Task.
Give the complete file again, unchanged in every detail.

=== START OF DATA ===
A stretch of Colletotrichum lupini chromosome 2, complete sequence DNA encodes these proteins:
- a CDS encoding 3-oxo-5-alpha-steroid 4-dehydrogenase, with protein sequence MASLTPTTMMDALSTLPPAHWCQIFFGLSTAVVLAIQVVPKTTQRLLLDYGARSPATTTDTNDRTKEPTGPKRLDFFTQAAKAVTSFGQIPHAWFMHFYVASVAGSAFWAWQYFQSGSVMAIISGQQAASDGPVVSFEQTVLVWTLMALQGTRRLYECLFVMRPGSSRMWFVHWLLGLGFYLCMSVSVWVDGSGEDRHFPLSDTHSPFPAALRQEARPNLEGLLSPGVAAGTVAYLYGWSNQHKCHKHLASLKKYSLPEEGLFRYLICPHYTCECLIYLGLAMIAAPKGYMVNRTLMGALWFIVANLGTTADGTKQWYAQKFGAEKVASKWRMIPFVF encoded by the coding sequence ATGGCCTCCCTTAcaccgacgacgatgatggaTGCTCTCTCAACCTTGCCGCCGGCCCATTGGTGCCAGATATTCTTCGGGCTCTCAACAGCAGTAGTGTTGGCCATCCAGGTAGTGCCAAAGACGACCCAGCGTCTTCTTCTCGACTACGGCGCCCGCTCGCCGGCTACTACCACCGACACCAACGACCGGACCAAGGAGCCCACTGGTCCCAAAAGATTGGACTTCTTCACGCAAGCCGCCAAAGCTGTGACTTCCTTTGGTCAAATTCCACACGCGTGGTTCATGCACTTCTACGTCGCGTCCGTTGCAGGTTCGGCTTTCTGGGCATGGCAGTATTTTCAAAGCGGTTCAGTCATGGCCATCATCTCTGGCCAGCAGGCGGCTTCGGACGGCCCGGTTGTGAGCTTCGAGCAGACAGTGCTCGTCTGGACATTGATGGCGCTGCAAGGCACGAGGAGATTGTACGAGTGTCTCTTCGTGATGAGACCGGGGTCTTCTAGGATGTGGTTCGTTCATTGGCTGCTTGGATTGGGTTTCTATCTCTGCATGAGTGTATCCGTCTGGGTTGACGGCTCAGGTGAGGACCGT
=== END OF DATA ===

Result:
A stretch of Colletotrichum lupini chromosome 2, complete sequence DNA encodes these proteins:
- a CDS encoding 3-oxo-5-alpha-steroid 4-dehydrogenase, with protein sequence MASLTPTTMMDALSTLPPAHWCQIFFGLSTAVVLAIQVVPKTTQRLLLDYGARSPATTTDTNDRTKEPTGPKRLDFFTQAAKAVTSFGQIPHAWFMHFYVASVAGSAFWAWQYFQSGSVMAIISGQQAASDGPVVSFEQTVLVWTLMALQGTRRLYECLFVMRPGSSRMWFVHWLLGLGFYLCMSVSVWVDGSGEDRHFPLSDTHSPFPAALRQEARPNLEGLLSPGVAAGTVAYLYGWSNQHKCHKHLASLKKYSLPEEGLFRYLICPHYTCECLIYLGLAMIAAPKGYMVNRTLMGALWFIVANLGTTADGTKQWYAQKFGAEKVASKWRMIPFVF encoded by the coding sequence ATGGCCTCCCTTAcaccgacgacgatgatggaTGCTCTCTCAACCTTGCCGCCGGCCCATTGGTGCCAGATATTCTTCGGGCTCTCAACAGCAGTAGTGTTGGCCATCCAGGTAGTGCCAAAGACGACCCAGCGTCTTCTTCTCGACTACGGCGCCCGCTCGCCGGCTACTACCACCGACACCAACGACCGGACCAAGGAGCCCACTGGTCCCAAAAGATTGGACTTCTTCACGCAAGCCGCCAAAGCTGTGACTTCCTTTGGTCAAATTCCACACGCGTGGTTCATGCACTTCTACGTCGCGTCCGTTGCAGGTTCGGCTTTCTGGGCATGGCAGTATTTTCAAAGCGGTTCAGTCATGGCCATCATCTCTGGCCAGCAGGCGGCTTCGGACGGCCCGGTTGTGAGCTTCGAGCAGACAGTGCTCGTCTGGACATTGATGGCGCTGCAAGGCACGAGGAGATTGTACGAGTGTCTCTTCGTGATGAGACCGGGGTCTTCTAGGATGTGGTTCGTTCATTGGCTGCTTGGATTGGGTTTCTATCTCTGCATGAGTGTATCCGTCTGGGTTGACGGCTCAGGTGAGGACCGT